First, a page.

Last Saturday evening while in Vanadzor Ariga told me that we had been invited to hear a rock band rehearse new material. The band’s name is Eveapple
, founded by Marat Avedisyan (see above photo).
We found the band in the basement of an elementary school in the city’s downtown area. The room they were in contains all sorts of film projection and editing equipment, as well as an archive of thousands of films, mostly in 16mm format. In the middle of this stuff was their audio equipment, which comprises a haphazard network of archaic Soviet-era amplifiers, including those of standalone phonographs. When we walked in a couple of the band members were trying to solder some wires together in order to make the proper connections from one point to the other.
Although their equipment is limited in terms of quality (and functionality), the music that we heard was not. The band’s music is fresh sounding to say the least, and very little can be compared to its rock-pop sound from what I’ve heard in Armenia. I don’t want to identify them with a worldly, mainstream band, as this would be unfair, but I will say that their music is definitely radio friendly. The band is a five piece, with lead, rhythm, and bass guitars, keyboards, and drums. Incidentally, the drummer David Grigorian played with the now defunct Lav Eli, an excellent band also from Vanadzor.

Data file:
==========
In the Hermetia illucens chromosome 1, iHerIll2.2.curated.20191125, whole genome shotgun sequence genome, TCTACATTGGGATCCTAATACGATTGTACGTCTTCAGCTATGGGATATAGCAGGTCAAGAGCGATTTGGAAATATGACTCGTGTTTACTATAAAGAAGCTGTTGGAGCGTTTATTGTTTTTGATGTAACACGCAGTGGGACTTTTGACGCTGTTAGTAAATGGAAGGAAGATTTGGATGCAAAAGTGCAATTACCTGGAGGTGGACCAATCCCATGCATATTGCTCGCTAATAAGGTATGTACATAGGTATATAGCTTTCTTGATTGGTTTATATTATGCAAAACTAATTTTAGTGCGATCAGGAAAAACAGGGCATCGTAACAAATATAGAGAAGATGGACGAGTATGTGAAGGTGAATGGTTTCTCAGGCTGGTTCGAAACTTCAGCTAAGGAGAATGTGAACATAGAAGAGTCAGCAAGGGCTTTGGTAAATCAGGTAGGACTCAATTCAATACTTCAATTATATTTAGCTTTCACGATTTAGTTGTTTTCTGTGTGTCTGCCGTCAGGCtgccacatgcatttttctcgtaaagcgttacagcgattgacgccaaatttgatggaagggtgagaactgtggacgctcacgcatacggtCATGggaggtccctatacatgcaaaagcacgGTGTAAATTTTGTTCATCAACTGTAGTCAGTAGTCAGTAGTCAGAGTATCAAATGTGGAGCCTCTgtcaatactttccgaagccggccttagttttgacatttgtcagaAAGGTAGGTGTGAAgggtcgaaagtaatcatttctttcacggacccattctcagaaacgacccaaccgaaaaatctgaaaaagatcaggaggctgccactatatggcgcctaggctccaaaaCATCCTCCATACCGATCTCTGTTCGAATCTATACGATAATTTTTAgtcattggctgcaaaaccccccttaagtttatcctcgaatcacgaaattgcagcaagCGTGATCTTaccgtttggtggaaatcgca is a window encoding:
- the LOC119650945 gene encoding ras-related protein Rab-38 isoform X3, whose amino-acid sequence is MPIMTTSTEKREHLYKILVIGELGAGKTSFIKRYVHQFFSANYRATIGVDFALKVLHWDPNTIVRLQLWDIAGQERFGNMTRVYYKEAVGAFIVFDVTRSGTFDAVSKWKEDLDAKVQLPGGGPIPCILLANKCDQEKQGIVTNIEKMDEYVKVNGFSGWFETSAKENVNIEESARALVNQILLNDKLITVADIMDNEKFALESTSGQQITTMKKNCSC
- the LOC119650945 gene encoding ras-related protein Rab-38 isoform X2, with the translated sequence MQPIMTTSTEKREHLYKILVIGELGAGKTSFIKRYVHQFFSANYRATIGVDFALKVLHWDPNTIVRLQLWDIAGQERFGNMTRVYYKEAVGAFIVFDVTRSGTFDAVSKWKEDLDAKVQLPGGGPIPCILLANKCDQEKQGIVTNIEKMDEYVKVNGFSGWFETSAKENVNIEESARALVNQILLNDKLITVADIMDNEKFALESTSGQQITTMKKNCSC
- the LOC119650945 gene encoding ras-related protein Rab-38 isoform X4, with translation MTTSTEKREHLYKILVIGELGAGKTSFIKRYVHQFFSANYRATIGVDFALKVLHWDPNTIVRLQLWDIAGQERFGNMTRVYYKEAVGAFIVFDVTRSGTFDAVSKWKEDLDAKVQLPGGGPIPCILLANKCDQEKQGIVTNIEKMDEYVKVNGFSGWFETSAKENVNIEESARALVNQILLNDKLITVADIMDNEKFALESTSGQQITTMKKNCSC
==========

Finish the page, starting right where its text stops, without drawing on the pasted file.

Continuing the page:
We were privileged enough to hear three of their songs going through constant manifestations in the development process, with harmonies frequently changing in order to find the right sound. It was really extraordinary to hear and watch.
Most if not all of the lyrics are written by Marat, while most of the music is written by all members. And most of their songs are sung in English, although one of the songs that appear on an undistributed 5-track EP disc is performed in Armenian. The problem the band has now is marketability, as it still needs to find its audience. Marat explained that “rabiz” pop music is still the mainstream, whereas it seems to me and Marat agrees that rock enjoys cult status here, as the music form has negative connotations associated with it for some reason. Thus, he is not banking on making it big in Armenia, unfortunately.
On Sunday night after returning to Yerevan I went down to the Stop Club on Moscovian Street near Brusov Institute to hear Bambir
for the third time. They were playing an unexpected “acoustic” set, although their guitars were still plugged into amplifiers and their drummer occasionally pounded away on his drum kit. They sounded really great that evening with the guitars toned down a few notches, and they performed their usual set of original songs as well as rock covers by the Rolling Stones and the Beatles. I want to note here that their flutist, Arik Grigoryan, is fantastic. Sometimes I hear a tinge of Rahsaan Roland Kirk in his playing, especially when he’s soaring without seeming to take a breath and starts moaning in unison with the melody.
Stop Club is actually a place where I was encouraging Eveapple to perform in—hopefully they will make their way to Yerevan more often. Their music is definitely needed here.
Labels: Music, Personal Experiences